Video on a Budget: Using MS Paint for special effects editing

Jan 8, 2015

Allen Mowery

Allen Mowery is a Nationally-published Commercial & Editorial Photographer with over 20 years of experience. He has shot for major brands as well small clients. When not shooting client work or chasing overgrown wildlife from his yard, he loves to capture the stories of the people and culture around him.

Video on a Budget: Using MS Paint for special effects editing

Jan 8, 2015

Allen Mowery

Allen Mowery is a Nationally-published Commercial & Editorial Photographer with over 20 years of experience. He has shot for major brands as well small clients. When not shooting client work or chasing overgrown wildlife from his yard, he loves to capture the stories of the people and culture around him.

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As a kid, I liked my slingshot and spent many hours practicing with a variety of ammo. However, as an adult, Joerg Sprave is nothing short of absolutely obsessed with slingshots and launchers, and his (currently) 553,302 YouTube subscribers are a testament to that fact. From high-powered, more traditional slingshots to lethal monstrosities that launch saw blades and decapitating arrows, Joerg knows how to have a good time.

So, what does a mad wood-and-rubber-band scientist do when a test goes awry and he gets nailed in the head with a fast-flying, half-inch steel ball on camera? He posts it online for the world to see, obviously! The video looks incredibly painful, but, after a little digging, I uncovered the truth. The truth of the matter is, Joerg used a little ingenuity, visual slight-of-hand, and cheap-ass-MS-Paint-wizardry to deceive the world (give or take a few billion souls). Let’s see how he did it…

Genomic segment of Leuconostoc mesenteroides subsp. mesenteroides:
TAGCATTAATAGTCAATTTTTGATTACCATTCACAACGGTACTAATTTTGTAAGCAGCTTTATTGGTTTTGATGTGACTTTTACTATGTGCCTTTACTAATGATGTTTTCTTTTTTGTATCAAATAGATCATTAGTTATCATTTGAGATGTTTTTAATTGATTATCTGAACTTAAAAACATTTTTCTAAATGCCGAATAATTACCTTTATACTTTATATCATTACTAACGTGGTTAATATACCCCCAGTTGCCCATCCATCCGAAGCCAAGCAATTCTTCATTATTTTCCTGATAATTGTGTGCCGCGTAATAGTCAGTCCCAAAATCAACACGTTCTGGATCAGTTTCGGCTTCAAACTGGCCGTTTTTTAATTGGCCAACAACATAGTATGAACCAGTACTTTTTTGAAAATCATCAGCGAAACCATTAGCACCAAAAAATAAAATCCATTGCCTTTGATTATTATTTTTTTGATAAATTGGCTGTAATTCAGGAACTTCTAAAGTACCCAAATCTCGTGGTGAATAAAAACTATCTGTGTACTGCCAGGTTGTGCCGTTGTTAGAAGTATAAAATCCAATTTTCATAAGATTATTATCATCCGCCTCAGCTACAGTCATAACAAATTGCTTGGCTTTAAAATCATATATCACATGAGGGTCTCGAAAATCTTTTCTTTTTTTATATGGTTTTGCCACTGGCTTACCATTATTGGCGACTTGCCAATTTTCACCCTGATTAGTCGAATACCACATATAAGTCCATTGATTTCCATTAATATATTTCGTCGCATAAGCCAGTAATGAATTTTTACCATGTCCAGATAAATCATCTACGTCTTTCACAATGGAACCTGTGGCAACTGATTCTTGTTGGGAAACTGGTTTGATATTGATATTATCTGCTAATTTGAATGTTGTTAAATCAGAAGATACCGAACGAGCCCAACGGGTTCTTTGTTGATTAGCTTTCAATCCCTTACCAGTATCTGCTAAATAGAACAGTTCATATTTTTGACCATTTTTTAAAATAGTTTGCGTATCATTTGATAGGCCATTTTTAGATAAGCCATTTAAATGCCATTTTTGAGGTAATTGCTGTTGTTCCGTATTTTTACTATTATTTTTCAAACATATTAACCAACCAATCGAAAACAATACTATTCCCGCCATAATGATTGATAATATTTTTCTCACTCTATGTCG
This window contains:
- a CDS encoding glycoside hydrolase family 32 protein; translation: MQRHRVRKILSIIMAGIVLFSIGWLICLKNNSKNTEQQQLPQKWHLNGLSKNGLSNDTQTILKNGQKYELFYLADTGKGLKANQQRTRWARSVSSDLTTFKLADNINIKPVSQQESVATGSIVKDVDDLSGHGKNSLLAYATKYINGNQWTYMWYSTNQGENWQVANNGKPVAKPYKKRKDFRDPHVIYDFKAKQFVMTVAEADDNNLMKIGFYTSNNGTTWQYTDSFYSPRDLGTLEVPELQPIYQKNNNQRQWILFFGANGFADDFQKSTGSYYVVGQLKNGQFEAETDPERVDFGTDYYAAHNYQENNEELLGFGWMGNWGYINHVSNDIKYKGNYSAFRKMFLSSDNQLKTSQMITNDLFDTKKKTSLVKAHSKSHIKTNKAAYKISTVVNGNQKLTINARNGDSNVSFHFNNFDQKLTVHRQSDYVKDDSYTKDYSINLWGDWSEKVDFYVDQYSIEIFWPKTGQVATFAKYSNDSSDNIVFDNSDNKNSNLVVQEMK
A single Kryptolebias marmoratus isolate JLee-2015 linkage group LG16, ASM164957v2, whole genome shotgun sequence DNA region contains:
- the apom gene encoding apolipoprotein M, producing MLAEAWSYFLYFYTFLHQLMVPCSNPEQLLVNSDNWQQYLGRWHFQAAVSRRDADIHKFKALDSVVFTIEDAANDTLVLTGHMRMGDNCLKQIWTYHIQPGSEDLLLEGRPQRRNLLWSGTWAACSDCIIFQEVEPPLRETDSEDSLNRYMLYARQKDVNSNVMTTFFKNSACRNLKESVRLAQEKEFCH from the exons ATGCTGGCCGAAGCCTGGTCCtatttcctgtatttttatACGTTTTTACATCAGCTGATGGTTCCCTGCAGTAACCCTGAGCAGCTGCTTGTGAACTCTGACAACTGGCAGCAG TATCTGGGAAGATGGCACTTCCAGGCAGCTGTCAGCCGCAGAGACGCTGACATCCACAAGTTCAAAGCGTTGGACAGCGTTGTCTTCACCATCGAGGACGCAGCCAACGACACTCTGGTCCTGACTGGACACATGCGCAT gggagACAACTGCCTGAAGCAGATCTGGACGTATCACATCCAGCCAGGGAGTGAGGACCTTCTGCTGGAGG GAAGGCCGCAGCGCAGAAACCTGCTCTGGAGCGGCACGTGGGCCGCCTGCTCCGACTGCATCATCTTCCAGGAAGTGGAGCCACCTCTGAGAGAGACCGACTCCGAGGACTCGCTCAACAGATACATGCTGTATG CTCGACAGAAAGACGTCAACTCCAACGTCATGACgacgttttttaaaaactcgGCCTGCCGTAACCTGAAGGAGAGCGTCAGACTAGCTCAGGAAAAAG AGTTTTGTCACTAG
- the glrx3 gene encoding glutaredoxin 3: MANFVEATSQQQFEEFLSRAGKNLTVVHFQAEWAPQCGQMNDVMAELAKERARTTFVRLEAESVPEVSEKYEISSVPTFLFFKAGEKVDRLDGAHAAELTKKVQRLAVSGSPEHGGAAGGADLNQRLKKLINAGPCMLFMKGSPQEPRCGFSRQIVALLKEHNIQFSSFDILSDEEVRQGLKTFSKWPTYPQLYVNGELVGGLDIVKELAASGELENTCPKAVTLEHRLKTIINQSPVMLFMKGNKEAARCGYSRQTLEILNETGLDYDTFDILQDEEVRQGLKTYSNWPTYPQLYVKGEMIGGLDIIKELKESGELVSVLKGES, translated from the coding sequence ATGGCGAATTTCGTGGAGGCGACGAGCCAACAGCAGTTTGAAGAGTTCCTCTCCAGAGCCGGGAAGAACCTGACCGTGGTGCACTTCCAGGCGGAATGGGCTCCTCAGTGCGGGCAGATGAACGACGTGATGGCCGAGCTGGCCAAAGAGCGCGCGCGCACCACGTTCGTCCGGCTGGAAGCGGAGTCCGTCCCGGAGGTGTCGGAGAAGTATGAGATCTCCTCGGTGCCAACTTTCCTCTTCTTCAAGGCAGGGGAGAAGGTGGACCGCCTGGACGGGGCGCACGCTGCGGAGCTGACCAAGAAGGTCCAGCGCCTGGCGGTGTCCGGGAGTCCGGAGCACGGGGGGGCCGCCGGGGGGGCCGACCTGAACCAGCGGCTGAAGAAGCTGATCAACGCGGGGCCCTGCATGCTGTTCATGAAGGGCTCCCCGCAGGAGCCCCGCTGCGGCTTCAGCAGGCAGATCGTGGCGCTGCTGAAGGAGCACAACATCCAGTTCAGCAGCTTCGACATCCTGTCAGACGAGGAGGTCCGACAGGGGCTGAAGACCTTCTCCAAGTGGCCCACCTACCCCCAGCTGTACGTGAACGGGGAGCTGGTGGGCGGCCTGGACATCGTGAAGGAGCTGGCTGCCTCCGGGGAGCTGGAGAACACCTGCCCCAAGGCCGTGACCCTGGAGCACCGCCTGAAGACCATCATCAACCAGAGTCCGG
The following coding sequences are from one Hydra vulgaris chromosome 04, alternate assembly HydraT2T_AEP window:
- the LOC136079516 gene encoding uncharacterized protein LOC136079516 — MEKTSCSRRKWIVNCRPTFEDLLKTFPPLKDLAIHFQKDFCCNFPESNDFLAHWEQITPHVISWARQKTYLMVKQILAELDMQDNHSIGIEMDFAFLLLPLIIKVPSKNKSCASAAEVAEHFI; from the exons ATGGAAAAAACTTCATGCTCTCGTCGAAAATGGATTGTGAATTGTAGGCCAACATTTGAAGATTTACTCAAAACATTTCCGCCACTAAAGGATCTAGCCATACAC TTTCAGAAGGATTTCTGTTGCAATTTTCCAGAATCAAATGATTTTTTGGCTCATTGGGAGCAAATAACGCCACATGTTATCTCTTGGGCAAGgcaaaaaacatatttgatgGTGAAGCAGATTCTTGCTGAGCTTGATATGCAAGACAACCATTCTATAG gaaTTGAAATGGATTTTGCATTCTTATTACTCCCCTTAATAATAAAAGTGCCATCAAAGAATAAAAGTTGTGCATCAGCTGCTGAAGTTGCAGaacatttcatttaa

YouTube video

The Slight of Hand

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Working with a friend, Joerg rigged up some prosthetics and artificial blood to create the wound. The bleeding wound in the original video does look a little fake, but, to those wincing in sympathetic pain, it probably went unnoticed.

The real fun is when Joerg, in a followup video, details how he created the fake footage using basic video editing software and MS Paint. Yes, MS Paint, the free Windows program that made us feel like we were all graphic designers in 1995.

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After shooting the base footage in which he destroys a couple bottles with steel balls, Joerg shot a second layer of footage shooting towards the camera to create the ricochet. However, being unable to get the ball to appear right where he wanted it, he took the frames into MS Paint and positioned the streaking projectile exactly where it needed to be to create the effect.

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Watch the “Making Of”

In this video Joerg details how he faked his own severe injury using these simple tools and techniques.

YouTube video

In an industry where the latest and greatest is often pushed as the answer to all of our problems, sometimes simple ingenuity can go a long way in achieving the results we want. What’s the most creative way that you have used budget software?

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Allen Mowery

Allen Mowery

Allen Mowery is a Nationally-published Commercial & Editorial Photographer with over 20 years of experience. He has shot for major brands as well small clients. When not shooting client work or chasing overgrown wildlife from his yard, he loves to capture the stories of the people and culture around him.

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One response to “Video on a Budget: Using MS Paint for special effects editing”

  1. Bmwendo Avatar
    Bmwendo

    Hey, work with what you got